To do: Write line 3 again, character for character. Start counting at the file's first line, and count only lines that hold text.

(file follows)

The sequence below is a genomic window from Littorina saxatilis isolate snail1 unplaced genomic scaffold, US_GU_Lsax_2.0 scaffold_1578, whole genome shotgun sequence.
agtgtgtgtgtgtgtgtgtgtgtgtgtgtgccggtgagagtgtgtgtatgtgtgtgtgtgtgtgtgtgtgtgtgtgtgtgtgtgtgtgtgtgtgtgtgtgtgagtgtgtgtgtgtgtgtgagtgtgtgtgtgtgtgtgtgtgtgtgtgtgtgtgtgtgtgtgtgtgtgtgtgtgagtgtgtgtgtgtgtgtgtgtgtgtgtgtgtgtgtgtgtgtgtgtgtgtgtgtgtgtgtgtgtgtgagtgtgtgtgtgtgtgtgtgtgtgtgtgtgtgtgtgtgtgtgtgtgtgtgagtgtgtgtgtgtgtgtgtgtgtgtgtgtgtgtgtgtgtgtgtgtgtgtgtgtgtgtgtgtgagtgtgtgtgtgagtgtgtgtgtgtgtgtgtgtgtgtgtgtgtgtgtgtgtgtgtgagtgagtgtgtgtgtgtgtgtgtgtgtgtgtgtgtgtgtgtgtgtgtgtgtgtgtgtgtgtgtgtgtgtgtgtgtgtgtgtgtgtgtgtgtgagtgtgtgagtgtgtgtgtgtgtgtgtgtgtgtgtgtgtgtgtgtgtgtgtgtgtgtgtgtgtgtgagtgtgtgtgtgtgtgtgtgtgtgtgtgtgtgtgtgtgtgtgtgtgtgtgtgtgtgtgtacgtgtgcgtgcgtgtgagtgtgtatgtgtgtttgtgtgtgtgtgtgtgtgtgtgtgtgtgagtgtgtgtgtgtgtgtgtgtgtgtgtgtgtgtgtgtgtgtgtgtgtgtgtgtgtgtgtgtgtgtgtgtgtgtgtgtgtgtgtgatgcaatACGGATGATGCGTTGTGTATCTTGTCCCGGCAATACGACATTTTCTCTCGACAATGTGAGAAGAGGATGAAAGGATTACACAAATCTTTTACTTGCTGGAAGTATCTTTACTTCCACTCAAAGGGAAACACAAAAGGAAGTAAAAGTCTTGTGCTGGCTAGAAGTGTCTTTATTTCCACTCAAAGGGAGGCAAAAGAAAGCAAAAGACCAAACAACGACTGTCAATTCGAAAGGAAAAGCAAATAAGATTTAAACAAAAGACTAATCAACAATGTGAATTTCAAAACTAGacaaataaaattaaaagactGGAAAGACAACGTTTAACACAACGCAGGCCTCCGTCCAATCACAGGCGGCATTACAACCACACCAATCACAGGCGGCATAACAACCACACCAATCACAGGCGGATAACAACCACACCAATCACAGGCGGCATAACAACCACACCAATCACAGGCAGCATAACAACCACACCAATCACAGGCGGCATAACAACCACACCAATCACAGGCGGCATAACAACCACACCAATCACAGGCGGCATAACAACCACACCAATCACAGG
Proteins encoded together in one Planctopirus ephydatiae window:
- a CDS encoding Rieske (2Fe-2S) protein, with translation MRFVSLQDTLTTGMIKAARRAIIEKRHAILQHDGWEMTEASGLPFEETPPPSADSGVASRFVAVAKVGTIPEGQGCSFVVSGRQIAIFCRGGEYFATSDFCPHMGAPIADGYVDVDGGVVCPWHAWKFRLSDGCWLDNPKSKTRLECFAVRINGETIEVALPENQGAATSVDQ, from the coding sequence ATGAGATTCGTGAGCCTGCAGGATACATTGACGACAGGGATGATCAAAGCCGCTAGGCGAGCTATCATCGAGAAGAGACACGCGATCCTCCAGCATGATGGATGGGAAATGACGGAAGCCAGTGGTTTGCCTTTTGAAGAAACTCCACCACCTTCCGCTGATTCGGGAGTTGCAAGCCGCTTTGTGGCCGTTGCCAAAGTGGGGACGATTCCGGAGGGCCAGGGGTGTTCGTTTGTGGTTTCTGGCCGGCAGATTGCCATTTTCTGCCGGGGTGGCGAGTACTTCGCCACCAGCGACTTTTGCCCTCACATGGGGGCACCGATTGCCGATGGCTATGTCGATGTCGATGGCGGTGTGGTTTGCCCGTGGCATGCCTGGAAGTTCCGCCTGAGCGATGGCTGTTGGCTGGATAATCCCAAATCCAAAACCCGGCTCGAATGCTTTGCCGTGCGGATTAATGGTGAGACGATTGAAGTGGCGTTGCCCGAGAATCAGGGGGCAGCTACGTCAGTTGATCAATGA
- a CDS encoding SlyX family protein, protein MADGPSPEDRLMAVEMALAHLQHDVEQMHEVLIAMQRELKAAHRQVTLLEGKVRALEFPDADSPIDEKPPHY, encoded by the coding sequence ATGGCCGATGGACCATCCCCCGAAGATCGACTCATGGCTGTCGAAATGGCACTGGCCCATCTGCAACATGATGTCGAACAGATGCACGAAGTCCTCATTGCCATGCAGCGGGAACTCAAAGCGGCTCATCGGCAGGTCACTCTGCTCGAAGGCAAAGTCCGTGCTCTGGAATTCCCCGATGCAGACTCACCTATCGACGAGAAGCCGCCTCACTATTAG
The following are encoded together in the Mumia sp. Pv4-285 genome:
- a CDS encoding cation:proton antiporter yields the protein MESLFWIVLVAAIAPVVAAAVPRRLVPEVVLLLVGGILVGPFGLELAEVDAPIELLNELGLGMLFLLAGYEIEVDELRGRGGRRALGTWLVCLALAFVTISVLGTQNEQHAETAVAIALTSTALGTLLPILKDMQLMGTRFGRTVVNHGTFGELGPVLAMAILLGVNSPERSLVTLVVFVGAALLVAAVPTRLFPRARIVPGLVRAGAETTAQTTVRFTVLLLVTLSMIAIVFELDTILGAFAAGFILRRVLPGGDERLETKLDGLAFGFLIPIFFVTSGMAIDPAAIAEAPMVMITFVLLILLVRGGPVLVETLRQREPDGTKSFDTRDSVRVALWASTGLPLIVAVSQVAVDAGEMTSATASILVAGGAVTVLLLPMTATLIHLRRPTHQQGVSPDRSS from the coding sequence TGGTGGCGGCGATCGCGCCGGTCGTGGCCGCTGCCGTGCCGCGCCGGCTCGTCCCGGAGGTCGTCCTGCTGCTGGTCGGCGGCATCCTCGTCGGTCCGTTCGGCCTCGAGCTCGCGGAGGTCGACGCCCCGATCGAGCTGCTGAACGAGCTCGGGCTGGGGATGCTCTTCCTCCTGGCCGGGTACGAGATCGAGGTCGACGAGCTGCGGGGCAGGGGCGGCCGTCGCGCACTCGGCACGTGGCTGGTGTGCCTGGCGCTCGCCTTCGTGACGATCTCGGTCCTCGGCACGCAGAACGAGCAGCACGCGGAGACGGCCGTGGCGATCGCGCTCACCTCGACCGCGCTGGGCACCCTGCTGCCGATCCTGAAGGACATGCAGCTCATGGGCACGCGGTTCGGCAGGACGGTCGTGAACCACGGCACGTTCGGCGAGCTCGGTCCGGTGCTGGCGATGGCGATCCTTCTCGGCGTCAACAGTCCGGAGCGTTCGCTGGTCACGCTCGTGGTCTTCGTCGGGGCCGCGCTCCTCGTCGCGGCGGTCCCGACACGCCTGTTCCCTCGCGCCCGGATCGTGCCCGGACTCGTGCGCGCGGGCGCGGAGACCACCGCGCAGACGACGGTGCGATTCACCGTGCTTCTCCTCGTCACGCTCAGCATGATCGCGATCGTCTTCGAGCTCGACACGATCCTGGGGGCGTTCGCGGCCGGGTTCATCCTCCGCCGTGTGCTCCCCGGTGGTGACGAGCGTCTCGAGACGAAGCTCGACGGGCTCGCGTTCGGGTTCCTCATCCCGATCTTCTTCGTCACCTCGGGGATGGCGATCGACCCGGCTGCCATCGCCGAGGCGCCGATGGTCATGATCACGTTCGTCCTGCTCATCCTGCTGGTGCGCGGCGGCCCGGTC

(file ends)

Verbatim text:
Proteins encoded together in one Planctopirus ephydatiae window: